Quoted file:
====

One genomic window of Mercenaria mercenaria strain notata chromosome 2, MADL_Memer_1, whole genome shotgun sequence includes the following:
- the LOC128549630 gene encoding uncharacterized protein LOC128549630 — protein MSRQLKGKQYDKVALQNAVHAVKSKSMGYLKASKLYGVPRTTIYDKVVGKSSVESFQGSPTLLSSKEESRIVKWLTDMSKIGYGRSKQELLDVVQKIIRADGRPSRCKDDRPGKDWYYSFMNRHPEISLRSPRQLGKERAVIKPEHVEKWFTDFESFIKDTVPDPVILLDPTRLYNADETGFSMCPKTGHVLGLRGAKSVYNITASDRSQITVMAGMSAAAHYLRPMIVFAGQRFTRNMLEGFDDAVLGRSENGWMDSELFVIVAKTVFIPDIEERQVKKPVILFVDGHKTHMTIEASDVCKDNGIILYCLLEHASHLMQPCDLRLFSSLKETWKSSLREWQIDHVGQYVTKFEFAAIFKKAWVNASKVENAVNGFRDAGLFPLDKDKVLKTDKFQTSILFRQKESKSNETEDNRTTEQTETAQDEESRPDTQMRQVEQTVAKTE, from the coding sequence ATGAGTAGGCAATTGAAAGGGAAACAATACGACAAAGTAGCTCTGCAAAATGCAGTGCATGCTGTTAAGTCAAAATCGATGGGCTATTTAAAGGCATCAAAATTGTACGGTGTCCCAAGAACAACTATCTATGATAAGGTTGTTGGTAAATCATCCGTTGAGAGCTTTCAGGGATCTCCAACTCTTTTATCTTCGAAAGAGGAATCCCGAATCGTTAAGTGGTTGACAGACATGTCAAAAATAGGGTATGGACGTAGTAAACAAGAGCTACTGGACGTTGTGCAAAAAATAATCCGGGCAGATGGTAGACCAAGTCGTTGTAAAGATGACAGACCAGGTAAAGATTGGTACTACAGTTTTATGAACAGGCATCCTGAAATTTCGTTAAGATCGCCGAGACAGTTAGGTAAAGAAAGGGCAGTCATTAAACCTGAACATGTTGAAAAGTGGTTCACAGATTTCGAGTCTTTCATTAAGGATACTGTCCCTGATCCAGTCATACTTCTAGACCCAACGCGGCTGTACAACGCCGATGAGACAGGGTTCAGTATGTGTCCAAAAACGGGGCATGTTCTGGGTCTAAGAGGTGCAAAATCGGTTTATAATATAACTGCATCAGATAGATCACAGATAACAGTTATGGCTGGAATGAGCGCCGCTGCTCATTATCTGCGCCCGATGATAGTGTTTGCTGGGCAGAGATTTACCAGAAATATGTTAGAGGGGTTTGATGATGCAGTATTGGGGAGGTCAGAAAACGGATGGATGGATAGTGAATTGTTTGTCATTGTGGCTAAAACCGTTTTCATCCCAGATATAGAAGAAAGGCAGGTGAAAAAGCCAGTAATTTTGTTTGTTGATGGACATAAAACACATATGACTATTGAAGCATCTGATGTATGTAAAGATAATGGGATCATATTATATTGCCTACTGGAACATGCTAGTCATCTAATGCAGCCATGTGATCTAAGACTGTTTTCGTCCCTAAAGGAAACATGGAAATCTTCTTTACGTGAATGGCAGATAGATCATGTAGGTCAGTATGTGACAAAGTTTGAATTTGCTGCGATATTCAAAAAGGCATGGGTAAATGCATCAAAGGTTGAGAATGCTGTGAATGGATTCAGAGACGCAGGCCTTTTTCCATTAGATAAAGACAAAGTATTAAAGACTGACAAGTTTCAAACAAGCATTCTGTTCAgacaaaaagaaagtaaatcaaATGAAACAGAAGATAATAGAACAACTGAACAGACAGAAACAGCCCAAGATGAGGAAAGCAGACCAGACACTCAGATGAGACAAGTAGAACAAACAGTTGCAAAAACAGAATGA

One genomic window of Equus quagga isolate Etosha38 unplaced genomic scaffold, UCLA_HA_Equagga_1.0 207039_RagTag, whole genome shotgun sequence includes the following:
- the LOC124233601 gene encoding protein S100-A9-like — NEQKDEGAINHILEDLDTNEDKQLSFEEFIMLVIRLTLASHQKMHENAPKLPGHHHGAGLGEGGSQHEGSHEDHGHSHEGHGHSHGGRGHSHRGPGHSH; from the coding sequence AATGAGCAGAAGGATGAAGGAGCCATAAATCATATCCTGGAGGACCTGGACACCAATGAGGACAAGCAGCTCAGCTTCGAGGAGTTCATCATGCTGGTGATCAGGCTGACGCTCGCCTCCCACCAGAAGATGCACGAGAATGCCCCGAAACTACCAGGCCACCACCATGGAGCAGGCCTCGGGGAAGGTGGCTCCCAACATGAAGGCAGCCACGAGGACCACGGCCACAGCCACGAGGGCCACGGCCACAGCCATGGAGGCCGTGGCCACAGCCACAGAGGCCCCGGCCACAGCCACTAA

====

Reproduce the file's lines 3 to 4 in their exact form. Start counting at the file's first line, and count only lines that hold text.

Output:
One genomic window of Equus quagga isolate Etosha38 unplaced genomic scaffold, UCLA_HA_Equagga_1.0 207039_RagTag, whole genome shotgun sequence includes the following:
- the LOC124233601 gene encoding protein S100-A9-like — NEQKDEGAINHILEDLDTNEDKQLSFEEFIMLVIRLTLASHQKMHENAPKLPGHHHGAGLGEGGSQHEGSHEDHGHSHEGHGHSHGGRGHSHRGPGHSH; from the coding sequence AATGAGCAGAAGGATGAAGGAGCCATAAATCATATCCTGGAGGACCTGGACACCAATGAGGACAAGCAGCTCAGCTTCGAGGAGTTCATCATGCTGGTGATCAGGCTGACGCTCGCCTCCCACCAGAAGATGCACGAGAATGCCCCGAAACTACCAGGCCACCACCATGGAGCAGGCCTCGGGGAAGGTGGCTCCCAACATGAAGGCAGCCACGAGGACCACGGCCACAGCCACGAGGGCCACGGCCACAGCCATGGAGGCCGTGGCCACAGCCACAGAGGCCCCGGCCACAGCCACTAA